D. Tudor, Chairman
R.D. Beck R.T. Jones
J. Beukes C. Musingwini
P.A.P. Fouche R.E. Robinson
M.F. Handley N. Singh
W.C. Joughin T.R. Stacey
Monthly publication of the Journal was maintained, with a special edition to celebrate 50 years of the School of Mining
Engineering at the University of Pretoria in December 2011 and the special Student Edition in April 2012. The monthly print run stood at 3 850 copies in June 2012.
The breakdown of the papers published is as follows:
Major progress has been made by the Journal coordinator, Edith Dube, during the year in removing the backlog of papers in the system. The introduction of a computer-based program to monitor the progression of papers from receipt of the initial manuscript to publication has helped in this regard.
The proofreading responsibility was taken over by Antony Cowey, whose meticulous attention to detail has in no small way contributed to maintaining the quality of the Journal.
The International Board of Referees was established. The Board, whose expertise is called on from time to time, consists of:
► Herman PotgieterManchester Metropolitan University. (UK)
► Mike NicolMurdoch University (Australia)
► Roussos DimitrakopoulosMcGill University (Canada)
► Erkan TopalCurtin University (Australia)
► David DreisingerUniversity of British Columbia (Canada)
► Hani MitriMcGill University (Canada)
► Essie Esterhuizen NIOSH Research Organization (USA).
Advertising revenue for the year amounted to R1 528 782, which is a significant increase on the previous year. Our advertising executive, Barbara Spence, is to be congratulated on this achievement, but we are circumspect about maintaining this level of advertising revenue in the future, given the current state of the world's economy.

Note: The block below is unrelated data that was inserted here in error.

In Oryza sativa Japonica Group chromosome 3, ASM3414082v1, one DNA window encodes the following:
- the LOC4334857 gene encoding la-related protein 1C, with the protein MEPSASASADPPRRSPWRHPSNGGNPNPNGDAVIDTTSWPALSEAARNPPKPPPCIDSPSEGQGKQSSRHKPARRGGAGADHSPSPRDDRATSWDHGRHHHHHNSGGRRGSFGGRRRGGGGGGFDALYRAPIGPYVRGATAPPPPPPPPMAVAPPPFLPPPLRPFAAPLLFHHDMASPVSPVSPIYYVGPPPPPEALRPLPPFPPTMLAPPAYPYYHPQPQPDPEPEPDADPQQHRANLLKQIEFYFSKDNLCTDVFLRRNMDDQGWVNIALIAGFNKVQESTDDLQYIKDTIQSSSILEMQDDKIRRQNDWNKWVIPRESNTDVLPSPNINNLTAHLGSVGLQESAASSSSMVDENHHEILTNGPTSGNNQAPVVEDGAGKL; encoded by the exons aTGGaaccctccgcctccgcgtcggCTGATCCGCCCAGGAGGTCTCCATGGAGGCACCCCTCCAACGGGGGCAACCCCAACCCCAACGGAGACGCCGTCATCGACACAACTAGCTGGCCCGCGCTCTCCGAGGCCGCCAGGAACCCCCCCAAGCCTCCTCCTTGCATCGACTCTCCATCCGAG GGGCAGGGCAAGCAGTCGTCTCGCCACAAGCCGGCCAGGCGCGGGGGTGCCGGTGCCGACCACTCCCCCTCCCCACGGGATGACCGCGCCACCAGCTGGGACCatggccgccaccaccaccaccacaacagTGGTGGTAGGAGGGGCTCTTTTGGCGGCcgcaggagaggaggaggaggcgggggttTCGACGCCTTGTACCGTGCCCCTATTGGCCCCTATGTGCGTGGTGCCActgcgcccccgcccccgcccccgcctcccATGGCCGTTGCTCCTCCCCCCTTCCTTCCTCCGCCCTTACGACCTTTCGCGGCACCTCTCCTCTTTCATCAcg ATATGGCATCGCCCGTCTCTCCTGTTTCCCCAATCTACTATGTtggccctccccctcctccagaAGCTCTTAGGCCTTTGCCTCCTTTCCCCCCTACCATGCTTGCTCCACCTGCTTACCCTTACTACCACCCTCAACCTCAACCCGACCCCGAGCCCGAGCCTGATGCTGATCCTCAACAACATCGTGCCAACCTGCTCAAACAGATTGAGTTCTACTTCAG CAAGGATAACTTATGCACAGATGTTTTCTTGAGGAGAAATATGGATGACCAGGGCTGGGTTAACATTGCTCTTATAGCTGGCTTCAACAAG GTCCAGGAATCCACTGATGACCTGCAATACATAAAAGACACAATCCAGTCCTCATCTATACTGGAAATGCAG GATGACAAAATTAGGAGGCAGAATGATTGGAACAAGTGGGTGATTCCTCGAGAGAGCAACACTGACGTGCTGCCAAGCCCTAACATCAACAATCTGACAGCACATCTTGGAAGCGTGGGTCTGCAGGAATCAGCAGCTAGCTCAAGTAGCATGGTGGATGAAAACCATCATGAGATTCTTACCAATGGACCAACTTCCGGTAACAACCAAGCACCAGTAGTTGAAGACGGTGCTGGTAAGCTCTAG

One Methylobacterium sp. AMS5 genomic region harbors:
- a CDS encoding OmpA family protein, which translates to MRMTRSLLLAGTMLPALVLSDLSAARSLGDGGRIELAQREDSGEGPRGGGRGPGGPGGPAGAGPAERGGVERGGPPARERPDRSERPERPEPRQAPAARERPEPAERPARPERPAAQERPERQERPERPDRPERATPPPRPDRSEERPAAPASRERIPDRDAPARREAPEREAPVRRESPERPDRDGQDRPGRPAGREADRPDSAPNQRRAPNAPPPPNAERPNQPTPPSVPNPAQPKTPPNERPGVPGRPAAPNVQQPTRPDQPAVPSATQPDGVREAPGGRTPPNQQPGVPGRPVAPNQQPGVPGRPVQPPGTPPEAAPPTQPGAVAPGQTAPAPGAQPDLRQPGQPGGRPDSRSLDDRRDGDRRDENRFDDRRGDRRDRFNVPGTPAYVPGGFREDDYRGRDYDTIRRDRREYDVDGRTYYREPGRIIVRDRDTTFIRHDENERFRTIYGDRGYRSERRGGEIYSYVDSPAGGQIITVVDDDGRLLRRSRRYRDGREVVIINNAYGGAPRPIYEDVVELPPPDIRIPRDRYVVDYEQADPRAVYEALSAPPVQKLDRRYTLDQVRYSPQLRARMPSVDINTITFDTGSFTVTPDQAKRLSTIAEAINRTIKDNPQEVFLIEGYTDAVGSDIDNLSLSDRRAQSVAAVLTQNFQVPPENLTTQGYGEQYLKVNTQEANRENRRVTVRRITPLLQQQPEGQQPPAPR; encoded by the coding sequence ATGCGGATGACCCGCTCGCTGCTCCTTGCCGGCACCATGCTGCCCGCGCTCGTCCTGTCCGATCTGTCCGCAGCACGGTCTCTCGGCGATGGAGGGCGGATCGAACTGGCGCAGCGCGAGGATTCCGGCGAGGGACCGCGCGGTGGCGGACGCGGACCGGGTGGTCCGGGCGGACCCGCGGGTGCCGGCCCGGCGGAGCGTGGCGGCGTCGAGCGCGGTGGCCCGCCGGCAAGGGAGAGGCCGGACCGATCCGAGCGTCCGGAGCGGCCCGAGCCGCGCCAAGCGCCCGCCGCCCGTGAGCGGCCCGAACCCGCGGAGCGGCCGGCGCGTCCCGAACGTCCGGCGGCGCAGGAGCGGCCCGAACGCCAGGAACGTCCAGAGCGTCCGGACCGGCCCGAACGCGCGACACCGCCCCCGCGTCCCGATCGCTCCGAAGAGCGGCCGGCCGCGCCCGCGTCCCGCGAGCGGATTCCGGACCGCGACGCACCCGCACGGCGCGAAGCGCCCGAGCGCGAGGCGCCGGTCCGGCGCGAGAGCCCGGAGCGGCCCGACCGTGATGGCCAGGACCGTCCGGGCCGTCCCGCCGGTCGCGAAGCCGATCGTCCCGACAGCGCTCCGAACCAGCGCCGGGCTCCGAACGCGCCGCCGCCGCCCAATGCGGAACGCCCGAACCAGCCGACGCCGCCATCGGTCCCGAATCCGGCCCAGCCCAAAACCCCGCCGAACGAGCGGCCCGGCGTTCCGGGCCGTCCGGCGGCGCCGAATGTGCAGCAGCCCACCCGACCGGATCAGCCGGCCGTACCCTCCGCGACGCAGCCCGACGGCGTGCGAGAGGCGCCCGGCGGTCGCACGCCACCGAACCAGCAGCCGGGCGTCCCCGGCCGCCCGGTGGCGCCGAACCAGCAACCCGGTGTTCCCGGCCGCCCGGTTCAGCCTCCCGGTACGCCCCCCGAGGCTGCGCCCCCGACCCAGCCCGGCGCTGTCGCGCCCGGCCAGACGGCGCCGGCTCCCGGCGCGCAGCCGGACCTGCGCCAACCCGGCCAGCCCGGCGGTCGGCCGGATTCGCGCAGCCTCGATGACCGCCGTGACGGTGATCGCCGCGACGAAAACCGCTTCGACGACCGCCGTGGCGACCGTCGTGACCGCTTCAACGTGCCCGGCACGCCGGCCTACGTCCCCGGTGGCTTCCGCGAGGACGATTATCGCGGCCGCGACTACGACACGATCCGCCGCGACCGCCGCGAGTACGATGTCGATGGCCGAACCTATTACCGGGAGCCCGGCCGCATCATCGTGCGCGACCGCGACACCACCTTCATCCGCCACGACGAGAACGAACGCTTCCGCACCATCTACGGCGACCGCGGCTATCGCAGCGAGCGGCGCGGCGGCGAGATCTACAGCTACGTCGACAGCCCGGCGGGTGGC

The Publications Committee has debated at length the current composition and format of the Journal. There is a recognized need to streamline the refereeing process, without sacrificing quality, and at the same time continue to enable the academic fraternity to gather the rewards and recognition that they deserve and strive for. It is anticipated that the incoming Council will have the opportunity to ratify the proposed changes.
The move towards an 'open access' system for the electronic communication and retrieval of information has gathered momentum on a global basis. The SAIMM is part of that initiative, and the SAIMM has 4250 papers on the OneMine system, where it has scored the highest download ratio (pro-rata) of all the papers that are available across a variety of organizations and their publications.
The African Journal Archive, funded by Carnegie Corporation of New York and managed by South Africa-based Sabinet, has arranged for the digitization of old African journals. The older versions (pre-1969) of the SAIMM Journal will be scanned under this scheme and made available at www.ajarchive.org as well as on the SAIMM website.
The Journal is now available on the Scientific Electronic Library Online (SciELO SA: www.scielo.org.za) database. SciELO SA is managed by the Academy of Science of South Africa (ASSAf: www.assaf.org.za), funded by the South African Department of Science and Technology and endorsed by the South African Department of Higher Education and Training (DHET). The SciELO SA project falls under the Scholarly Publishing Unit of ASSAf.
SciELO SA is South Africa's premier open-access (free to access) searchable full-text journal database in service of the South African research community. The database covers a selected collection of peer-reviewed South African scholarly journals.